A while back I had stumbled upon the website of a teacher who did a "soup drive" along with her Pop Art project. I thought this was such a cool way to get students involved with art history and their community! I took this teacher's (I have no idea who she is) idea and ran with it. I created what is now called, "The Warhol Project". For the last month, students have been bringing in cans of food where we will be donating them to Channel One Food Bank in Rochester, MN. Our goal is 400 cans by the end of May. We already have 238!
We are collecting our cans in two large barrels that Channel One kindly gave us. It's not a bad idea to put a sign on them that states they are not garbage (I encountered I few issues there...)
Last semester we made pop bottles (Pop Art...get it?) on the benday dots handout. We used markers and colored pencils for that project. This semester, I plan on having students draw soup cans in their table groups and use the benday dots handout I used last semester. I think I will teach students how to use watercolor pencils instead of using regular colored pencils and markers. I think it would be interesting for students to use complementary colors in this project as well.
I just love how the students (and parents!) have shown so much enthusiasm and generosity by donating to our soup drive! Stay tuned for the next part of The Warhol Project: Drawing our soup cans!
I was looking for a way to teach my 6th grade art students how to mix colors and create their own color wheel without using the old-fashioned (and somewhat boring) color wheel model. Unfortunately, my web search turned up few results. That's when I came up with the idea for a moveable and interactive color wheel that students could construct themselves.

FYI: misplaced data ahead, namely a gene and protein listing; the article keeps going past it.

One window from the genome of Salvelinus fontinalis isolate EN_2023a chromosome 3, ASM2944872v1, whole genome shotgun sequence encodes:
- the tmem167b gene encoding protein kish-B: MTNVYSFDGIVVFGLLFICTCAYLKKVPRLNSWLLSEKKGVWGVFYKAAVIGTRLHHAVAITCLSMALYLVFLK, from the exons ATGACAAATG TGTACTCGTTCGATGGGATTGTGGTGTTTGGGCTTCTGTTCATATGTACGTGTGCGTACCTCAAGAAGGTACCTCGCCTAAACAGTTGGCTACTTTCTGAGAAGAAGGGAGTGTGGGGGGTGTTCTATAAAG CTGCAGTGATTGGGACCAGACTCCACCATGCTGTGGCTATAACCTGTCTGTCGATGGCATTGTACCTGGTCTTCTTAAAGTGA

This is a great project for those kinesthetic learners who like to keep their hands busy! I created my own handout that could be printed off on regular or card stock paper. The handout includes all 12 colors on the color wheel (Primary, Secondary, and Tertiary). The project involves students coloring in each color card using colored pencils, crayons, paint, etc. Then students cut out the cards, hole punch in the designated circle, and secure them together using a brass brad or string. The final product is a color wheel that folds out like a fan and can be arranged into the traditional color wheel layout. Each card is labeled with it's color category and color name. This is a great tool for students when using color in their following projects. I've found it very handy for when students are struggling to choose a color scheme. It was also a great project for Special Ed learners to work on cutting/hole punching skills while also learning to mix the different colors. The lesson only takes two 50-minute class periods and students really enjoy "playing" with their color wheels.
I've included the interactive color wheel handout (print as much as you want!), lesson plans, rubric, and example photos for sale. Check it out in my TeachersPayTeachers online store.
As an artist, I love art. Art class was the one class I looked forward to everyday. However, I've had some students who say they don't like art because they think they don't have the talent. Each lesson I like to talk about the real-world skills students can learn from art. We recently started a comic strip project. Students learned that a lot of art is used to tell stories. From advertisements to animated movies, images can often speak louder than words. I think it's important for students to understand that what they are learning is like an iceberg. The tip of the iceberg is the project itself, but what matters even more are the skills and knowledge students acquire beneath the surface.